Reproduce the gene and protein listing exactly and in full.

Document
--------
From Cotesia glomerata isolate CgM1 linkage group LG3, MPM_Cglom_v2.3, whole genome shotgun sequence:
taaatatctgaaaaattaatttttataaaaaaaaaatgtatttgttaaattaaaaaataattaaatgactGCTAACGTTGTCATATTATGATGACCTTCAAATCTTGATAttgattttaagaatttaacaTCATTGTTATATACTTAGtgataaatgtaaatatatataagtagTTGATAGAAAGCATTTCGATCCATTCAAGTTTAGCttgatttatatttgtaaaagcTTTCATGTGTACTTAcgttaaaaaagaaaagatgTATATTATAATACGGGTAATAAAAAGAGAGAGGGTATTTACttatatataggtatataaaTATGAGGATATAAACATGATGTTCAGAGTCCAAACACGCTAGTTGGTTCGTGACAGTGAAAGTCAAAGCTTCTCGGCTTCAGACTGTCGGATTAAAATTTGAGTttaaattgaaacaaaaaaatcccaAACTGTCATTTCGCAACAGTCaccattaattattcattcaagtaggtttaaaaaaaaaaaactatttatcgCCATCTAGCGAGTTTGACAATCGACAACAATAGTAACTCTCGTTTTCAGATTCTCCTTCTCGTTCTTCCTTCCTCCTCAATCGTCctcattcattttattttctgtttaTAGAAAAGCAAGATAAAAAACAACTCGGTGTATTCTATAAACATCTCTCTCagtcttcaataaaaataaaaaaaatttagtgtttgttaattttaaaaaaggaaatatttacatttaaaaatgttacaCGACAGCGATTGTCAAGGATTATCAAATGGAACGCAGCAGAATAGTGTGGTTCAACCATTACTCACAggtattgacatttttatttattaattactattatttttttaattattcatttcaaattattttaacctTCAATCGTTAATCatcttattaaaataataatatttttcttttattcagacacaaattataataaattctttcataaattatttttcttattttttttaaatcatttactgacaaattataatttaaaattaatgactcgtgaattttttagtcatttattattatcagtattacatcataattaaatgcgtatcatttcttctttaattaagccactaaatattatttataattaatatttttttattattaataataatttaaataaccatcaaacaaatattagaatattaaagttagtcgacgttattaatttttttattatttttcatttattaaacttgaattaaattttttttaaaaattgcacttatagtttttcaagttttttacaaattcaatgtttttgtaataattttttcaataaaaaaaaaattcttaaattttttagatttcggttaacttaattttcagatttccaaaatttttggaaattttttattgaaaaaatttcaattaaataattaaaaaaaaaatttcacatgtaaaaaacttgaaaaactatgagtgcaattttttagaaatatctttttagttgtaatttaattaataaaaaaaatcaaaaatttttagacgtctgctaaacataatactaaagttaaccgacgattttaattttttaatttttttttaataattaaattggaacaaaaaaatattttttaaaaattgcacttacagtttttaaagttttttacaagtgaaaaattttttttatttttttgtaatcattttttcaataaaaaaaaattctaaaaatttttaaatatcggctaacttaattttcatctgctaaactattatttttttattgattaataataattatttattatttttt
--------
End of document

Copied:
From Cotesia glomerata isolate CgM1 linkage group LG3, MPM_Cglom_v2.3, whole genome shotgun sequence:
taaatatctgaaaaattaatttttataaaaaaaaaatgtatttgttaaattaaaaaataattaaatgactGCTAACGTTGTCATATTATGATGACCTTCAAATCTTGATAttgattttaagaatttaacaTCATTGTTATATACTTAGtgataaatgtaaatatatataagtagTTGATAGAAAGCATTTCGATCCATTCAAGTTTAGCttgatttatatttgtaaaagcTTTCATGTGTACTTAcgttaaaaaagaaaagatgTATATTATAATACGGGTAATAAAAAGAGAGAGGGTATTTACttatatataggtatataaaTATGAGGATATAAACATGATGTTCAGAGTCCAAACACGCTAGTTGGTTCGTGACAGTGAAAGTCAAAGCTTCTCGGCTTCAGACTGTCGGATTAAAATTTGAGTttaaattgaaacaaaaaaatcccaAACTGTCATTTCGCAACAGTCaccattaattattcattcaagtaggtttaaaaaaaaaaaactatttatcgCCATCTAGCGAGTTTGACAATCGACAACAATAGTAACTCTCGTTTTCAGATTCTCCTTCTCGTTCTTCCTTCCTCCTCAATCGTCctcattcattttattttctgtttaTAGAAAAGCAAGATAAAAAACAACTCGGTGTATTCTATAAACATCTCTCTCagtcttcaataaaaataaaaaaaatttagtgtttgttaattttaaaaaaggaaatatttacatttaaaaatgttacaCGACAGCGATTGTCAAGGATTATCAAATGGAACGCAGCAGAATAGTGTGGTTCAACCATTACTCACAggtattgacatttttatttattaattactattatttttttaattattcatttcaaattattttaacctTCAATCGTTAATCatcttattaaaataataatatttttcttttattcagacacaaattataataaattctttcataaattatttttcttattttttttaaatcatttactgacaaattataatttaaaattaatgactcgtgaattttttagtcatttattattatcagtattacatcataattaaatgcgtatcatttcttctttaattaagccactaaatattatttataattaatatttttttattattaataataatttaaataaccatcaaacaaatattagaatattaaagttagtcgacgttattaatttttttattatttttcatttattaaacttgaattaaattttttttaaaaattgcacttatagtttttcaagttttttacaaattcaatgtttttgtaataattttttcaataaaaaaaaaattcttaaattttttagatttcggttaacttaattttcagatttccaaaatttttggaaattttttattgaaaaaatttcaattaaataattaaaaaaaaaatttcacatgtaaaaaacttgaaaaactatgagtgcaattttttagaaatatctttttagttgtaatttaattaataaaaaaaatcaaaaatttttagacgtctgctaaacataatactaaagttaaccgacgattttaattttttaatttttttttaataattaaattggaacaaaaaaatattttttaaaaattgcacttacagtttttaaagttttttacaagtgaaaaattttttttatttttttgtaatcattttttcaataaaaaaaaattctaaaaatttttaaatatcggctaacttaattttcatctgctaaactattatttttttattgattaataataattatttattatttttt